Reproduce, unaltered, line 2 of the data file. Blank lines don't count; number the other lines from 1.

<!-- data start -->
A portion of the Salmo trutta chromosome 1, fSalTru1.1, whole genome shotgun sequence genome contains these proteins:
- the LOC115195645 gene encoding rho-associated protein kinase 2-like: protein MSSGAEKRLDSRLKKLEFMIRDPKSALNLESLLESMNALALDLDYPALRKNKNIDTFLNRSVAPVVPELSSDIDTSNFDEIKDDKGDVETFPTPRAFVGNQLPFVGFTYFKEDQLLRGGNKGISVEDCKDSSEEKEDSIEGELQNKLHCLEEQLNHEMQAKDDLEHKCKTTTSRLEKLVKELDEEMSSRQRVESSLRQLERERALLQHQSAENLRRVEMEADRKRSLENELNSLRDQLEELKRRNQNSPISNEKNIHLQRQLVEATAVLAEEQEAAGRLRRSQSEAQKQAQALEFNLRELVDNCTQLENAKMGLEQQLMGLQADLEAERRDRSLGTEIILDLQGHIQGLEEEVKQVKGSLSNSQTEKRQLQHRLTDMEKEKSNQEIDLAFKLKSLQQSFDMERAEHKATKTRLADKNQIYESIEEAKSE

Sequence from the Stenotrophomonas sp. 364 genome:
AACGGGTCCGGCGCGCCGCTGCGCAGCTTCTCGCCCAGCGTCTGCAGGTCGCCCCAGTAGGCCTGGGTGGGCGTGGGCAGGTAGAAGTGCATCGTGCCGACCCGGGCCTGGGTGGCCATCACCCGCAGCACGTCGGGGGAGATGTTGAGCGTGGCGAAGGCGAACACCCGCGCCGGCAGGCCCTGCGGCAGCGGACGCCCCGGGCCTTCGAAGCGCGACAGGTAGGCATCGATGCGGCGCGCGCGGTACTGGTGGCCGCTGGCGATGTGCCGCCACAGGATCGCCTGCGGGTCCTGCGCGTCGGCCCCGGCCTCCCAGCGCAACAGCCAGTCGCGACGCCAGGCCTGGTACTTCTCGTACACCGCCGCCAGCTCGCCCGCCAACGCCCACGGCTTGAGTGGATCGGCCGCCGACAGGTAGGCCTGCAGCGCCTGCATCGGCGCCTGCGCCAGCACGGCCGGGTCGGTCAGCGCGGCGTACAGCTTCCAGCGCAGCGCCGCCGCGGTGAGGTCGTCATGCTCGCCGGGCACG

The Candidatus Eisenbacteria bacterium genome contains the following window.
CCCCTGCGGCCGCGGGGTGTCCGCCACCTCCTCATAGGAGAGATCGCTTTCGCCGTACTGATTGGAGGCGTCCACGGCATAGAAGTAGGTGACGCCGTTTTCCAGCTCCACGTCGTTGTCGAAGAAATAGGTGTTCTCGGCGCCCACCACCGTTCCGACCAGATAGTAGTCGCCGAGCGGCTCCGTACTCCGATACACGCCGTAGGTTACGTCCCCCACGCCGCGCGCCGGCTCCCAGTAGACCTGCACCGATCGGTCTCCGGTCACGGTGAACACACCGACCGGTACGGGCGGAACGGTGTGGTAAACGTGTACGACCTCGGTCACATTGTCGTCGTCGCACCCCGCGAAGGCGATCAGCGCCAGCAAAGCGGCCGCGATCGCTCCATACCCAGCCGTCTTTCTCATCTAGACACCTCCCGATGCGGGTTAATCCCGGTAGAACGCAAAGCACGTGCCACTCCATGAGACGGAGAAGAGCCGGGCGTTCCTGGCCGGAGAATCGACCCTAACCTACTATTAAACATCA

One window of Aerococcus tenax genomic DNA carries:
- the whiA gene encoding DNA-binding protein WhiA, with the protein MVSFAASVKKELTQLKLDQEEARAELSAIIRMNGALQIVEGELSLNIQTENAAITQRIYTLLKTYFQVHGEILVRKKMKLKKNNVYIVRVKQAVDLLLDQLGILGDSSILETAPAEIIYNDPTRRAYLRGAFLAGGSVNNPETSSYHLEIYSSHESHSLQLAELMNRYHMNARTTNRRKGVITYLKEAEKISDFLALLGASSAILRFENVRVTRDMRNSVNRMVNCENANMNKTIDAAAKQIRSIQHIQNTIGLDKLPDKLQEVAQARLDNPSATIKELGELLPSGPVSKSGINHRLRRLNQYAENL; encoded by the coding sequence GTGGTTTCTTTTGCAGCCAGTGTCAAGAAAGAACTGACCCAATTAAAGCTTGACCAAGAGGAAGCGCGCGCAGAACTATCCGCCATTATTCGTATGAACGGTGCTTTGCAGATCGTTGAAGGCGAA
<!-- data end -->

- the LOC115195645 gene encoding rho-associated protein kinase 2-like: protein MSSGAEKRLDSRLKKLEFMIRDPKSALNLESLLESMNALALDLDYPALRKNKNIDTFLNRSVAPVVPELSSDIDTSNFDEIKDDKGDVETFPTPRAFVGNQLPFVGFTYFKEDQLLRGGNKGISVEDCKDSSEEKEDSIEGELQNKLHCLEEQLNHEMQAKDDLEHKCKTTTSRLEKLVKELDEEMSSRQRVESSLRQLERERALLQHQSAENLRRVEMEADRKRSLENELNSLRDQLEELKRRNQNSPISNEKNIHLQRQLVEATAVLAEEQEAAGRLRRSQSEAQKQAQALEFNLRELVDNCTQLENAKMGLEQQLMGLQADLEAERRDRSLGTEIILDLQGHIQGLEEEVKQVKGSLSNSQTEKRQLQHRLTDMEKEKSNQEIDLAFKLKSLQQSFDMERAEHKATKTRLADKNQIYESIEEAKSE